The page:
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Sphagnum moss

Sphagnum moss is the main ingredient of a bog: both as the living top layer that carpets the bog, and as dead peat moss in the bottom layers. It creates the bog by either terrestralization or paludification. Sphagnum moss is extremely porous and can hold a lot of water (up to 20 times its dry weight). Its sponge-like structure helps to keep the bog wet. Sphagnum moss contributes to the acidity of the bog by releasing hydrogen ions into the bog as it takes up calcium and magnesium in its metabolic process. The acidity of bog water also inhibits the growth of microbes. Along with a low oxygen content, this leads to an extremely low rate of decomposition in a bog.

Comparison of the weight of dry and moist sphagnum moss.
Classification Sphagnum moss is also called peat moss. It is a bryophyte with great economic importance. It has 160 species and is in the only genus in the subclass Sphagnidae.
Stem structure branches cluster together as fasicles around main stem. Dimophic branches:
Spreading branches: give plant structure.
Hanging branches: help to draw water.
Young branches are packed into a capitulum (head) near the apex of the plant.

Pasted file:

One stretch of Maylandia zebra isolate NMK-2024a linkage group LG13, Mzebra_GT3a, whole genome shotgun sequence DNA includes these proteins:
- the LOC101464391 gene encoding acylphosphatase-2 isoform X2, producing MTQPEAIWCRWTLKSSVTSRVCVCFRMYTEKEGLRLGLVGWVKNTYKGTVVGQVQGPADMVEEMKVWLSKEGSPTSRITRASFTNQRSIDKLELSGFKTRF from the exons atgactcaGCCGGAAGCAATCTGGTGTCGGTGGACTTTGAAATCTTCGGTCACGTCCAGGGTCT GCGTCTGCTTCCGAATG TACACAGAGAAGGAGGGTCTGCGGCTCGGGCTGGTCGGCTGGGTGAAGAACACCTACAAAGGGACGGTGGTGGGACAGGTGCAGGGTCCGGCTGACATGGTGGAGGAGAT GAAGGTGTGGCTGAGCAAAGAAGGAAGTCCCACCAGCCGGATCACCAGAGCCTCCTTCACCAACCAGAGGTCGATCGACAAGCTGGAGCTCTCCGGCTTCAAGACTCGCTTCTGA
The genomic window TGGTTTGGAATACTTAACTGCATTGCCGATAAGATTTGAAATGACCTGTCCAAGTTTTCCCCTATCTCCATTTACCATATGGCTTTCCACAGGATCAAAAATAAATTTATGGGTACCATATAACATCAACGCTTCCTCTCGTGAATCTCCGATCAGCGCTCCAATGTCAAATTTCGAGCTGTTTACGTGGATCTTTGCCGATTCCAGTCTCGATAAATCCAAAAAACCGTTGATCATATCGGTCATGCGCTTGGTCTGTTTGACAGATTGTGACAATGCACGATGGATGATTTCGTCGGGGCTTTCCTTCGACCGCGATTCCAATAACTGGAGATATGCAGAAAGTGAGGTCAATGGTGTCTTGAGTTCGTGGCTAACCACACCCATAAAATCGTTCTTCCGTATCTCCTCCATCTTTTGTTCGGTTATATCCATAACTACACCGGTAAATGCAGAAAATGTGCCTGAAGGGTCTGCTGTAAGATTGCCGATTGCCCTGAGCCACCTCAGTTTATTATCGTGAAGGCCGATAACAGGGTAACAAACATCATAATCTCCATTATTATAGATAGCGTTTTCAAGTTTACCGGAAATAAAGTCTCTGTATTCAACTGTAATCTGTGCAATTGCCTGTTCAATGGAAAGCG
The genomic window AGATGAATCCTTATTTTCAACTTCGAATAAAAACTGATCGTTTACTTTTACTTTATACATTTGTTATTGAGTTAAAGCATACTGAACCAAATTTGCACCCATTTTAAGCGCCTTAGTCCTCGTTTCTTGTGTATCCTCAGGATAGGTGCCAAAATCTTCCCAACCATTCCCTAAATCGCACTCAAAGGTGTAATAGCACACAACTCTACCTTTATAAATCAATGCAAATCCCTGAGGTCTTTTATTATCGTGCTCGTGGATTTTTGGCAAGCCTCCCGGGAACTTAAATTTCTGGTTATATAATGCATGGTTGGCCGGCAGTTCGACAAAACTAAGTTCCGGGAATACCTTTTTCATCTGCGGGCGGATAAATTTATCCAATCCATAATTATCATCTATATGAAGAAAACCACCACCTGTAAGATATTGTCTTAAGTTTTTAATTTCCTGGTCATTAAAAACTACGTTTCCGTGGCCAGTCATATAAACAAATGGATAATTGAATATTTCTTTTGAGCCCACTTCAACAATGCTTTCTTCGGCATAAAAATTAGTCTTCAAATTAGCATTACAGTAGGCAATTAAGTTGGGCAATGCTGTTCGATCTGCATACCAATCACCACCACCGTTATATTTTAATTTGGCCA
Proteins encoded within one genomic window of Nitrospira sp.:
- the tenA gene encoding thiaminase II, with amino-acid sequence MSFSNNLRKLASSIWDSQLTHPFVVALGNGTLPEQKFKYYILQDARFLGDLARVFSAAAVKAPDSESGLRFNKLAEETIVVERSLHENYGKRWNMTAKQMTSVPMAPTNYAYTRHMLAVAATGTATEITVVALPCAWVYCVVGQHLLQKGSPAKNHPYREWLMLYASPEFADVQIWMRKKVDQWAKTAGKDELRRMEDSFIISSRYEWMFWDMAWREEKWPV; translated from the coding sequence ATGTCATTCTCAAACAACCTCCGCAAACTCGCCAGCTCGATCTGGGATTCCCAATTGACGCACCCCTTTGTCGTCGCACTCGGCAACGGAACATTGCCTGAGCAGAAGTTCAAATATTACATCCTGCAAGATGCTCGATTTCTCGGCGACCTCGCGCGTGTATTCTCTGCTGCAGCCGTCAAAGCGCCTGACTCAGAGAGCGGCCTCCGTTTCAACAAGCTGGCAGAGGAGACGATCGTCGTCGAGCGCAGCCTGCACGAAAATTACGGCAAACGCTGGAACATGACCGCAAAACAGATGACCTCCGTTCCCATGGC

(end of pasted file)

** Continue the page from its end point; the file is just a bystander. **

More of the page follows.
Leaf structure
The most distinctive feature of sphagnum moss is its unique arrangement of two different kinds of cells in its leaves:
Green cells: small, living cells with chlorophll for photosynthesis.
Hyaline cells: large, dead, structural cells with large pores. These cells make sphagnum moss very porous and are responsible for its water-holding ability.
Reproduction asexual reproduction by fragmentation.
sexual reproduction by heteromorphic alternation of generation.
Usage many different usages: peat moss can be dried and used as fuel, as a packing material, as a seed bed cover, and as a soil additive; earlier usages included surgical dressings, diapers, etc.

An individual peat moss

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